Tuesday, 8 November 2016


Exposed: The 'Fixer' Who Makes Thousands Selling Fake IDs To Illegal Immigrants For £600 A Time

The 'fixer', known only as Adil, has been exposed in an undercover sting for selling fake residency cards to immigrants in Birmingham – and charging up to £600 per ID card. He is pictured (left) handing over the fake biometric residence permit to the undercover reporter

A 'fixer' who makes thousands of pounds selling fake IDs to illegal immigrants to help them stay living in Britain has been caught in an undercover sting.
The conman, known only as Adil, has been exposed for selling fake residency cards to immigrants in Birmingham – and charging up to £600 per ID card.

He boasted that he can supply 'top quality' fake versions of a biometric residence permit - which holds a migrant's name, date and place of birth, alongside a photograph, fingerprints and immigration status in the UK.

The cards, which are supposed to be issued only by the Home Office, allow an individual to stay, work or study in the UK and can be used as ID when opening a bank account, applying for work or benefits, or getting a domestic flight. 

The undercover reporter visited Adil's home in Birmingham and asked if they could do business. Adil (above) got out some examples of his fake IDs and presented them to the poser

Adil claims people travel from around the country to his 'very successful business' in which he charges hundreds of pounds to replicate the ID cards.

He has been exposed by investigative journalist Paul Connolly for a new Channel 5 documentary - Undercover Criminal: The Great British Fake Off.

It comes amid growing controversy around Britain's immigration policy, with the use of biometric visas put in the spotlight today when Prime Minister Theresa May said she wants India to take back overstayers based on biometric data alone, rather than piles of paperwork.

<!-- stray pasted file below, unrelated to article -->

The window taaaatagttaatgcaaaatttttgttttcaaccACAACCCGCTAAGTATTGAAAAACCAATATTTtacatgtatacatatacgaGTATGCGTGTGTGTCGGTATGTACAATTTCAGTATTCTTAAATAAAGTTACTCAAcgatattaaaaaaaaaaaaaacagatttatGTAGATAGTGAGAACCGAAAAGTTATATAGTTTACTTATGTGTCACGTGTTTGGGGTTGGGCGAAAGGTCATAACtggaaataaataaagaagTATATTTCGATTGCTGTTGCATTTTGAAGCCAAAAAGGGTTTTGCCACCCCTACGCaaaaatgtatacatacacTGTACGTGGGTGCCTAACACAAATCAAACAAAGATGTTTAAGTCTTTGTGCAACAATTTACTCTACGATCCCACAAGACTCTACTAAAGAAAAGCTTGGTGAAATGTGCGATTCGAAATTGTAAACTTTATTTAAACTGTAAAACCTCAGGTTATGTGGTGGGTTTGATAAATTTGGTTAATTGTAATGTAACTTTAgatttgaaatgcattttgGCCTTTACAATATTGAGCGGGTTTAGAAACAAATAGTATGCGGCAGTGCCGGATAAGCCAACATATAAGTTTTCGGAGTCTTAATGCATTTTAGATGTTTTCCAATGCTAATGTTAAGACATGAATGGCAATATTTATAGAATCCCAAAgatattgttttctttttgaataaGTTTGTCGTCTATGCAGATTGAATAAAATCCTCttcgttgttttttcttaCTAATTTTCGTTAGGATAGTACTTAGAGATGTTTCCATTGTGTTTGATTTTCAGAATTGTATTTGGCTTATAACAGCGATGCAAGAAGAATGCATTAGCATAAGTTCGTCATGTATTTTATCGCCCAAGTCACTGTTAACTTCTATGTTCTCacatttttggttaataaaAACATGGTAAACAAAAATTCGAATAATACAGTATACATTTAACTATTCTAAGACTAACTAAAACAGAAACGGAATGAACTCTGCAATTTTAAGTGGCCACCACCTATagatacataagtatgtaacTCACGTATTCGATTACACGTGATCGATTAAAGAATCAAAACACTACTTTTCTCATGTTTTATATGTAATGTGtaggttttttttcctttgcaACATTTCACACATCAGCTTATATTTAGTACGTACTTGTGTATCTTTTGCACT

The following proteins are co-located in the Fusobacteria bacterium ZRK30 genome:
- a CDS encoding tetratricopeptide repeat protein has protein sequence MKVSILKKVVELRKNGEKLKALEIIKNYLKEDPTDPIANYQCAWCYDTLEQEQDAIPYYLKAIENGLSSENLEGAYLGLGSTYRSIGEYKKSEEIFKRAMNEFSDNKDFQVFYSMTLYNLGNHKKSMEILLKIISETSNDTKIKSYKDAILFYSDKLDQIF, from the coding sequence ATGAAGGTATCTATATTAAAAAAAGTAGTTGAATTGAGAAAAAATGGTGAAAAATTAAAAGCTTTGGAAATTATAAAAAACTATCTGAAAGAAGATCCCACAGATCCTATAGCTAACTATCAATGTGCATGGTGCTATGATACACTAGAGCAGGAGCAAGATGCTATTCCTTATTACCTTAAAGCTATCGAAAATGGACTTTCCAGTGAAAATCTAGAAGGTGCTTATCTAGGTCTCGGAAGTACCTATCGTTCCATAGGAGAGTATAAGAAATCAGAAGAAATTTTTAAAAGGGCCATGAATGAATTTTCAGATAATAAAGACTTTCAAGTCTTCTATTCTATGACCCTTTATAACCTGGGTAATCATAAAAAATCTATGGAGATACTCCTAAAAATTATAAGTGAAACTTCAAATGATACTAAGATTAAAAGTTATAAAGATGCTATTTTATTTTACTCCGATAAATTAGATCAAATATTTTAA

She said that in return the UK could make changes to the visa process, such as lowering fees. But Government officials stressed they would not alter the criteria needed to obtain a visa or commit to letting more people in. 

Adil has been exposed by investigative journalist Paul Connolly (left, while confronting Adil) for a new Channel 5 documentary - Undercover Criminal: The Great British Fake Off

Highlighting how easy it is for fraudsters to replicate the biometric documents in the UK, investigative journalist Connolly briefed a fellow undercover reporter who visited Adil's run-down office in Birmingham city centre pretending to be a contact of an illegal immigrant in need of some identification.

In footage of the sting, the undercover reporter - wearing a hidden camera - asks Adil for a fake biometric residency permit and the pair agree a price of £600.

Not suspecting he is being set up, Adil boasts about the 'top quality' of the fake IDs.

He says: 'Obviously you know looking at the backhand this card is not registered. The rest you will see, that it looks professional. That's the main thing.'

The undercover reporter then asks: 'You know how to do this?' but Adil responds: 'Yeah, don't worry about it'.

He then adds: 'You will see it. If you don't like it, don't pay.'

The reporter is asked to hand over a photograph and a date of birth, before the pair agree to meet at a later date.

You’ll get a biometric residence permit (BRP) from the Home Office if you:
- Apply to come to the UK for longer than 6 months
- Extend your visa to longer than 6 months
- Apply to settle in the UK
- Transfer your visa to a new passport
- Apply for certain Home Office travel documents

A few days later, they meet in a car and Adil – dressed down in casual clothes – hands over the fake biometric residence permit.

He tells his 'client': 'There you, here are your keepsakes,' before boasting about the time and effort gone into replicating the Home Office card.

He says: 'This is what the money is all about. You see the monogram, it takes a lot of hard work on that.

'That's what the craftsmanship is all about.

'That's why we have a package, that's why we are very famous here for the work we do.'

The reporter is then seen handing over a large amount of cash – wads of £20 notes – to pay for the ID card.

In another clip of the documentary, which is to be aired tonight at 10pm, the reporter goes to visit the Birmingham office again but this times tells Adil he has 'something to show him in his car outside'.

Via - Dailymail

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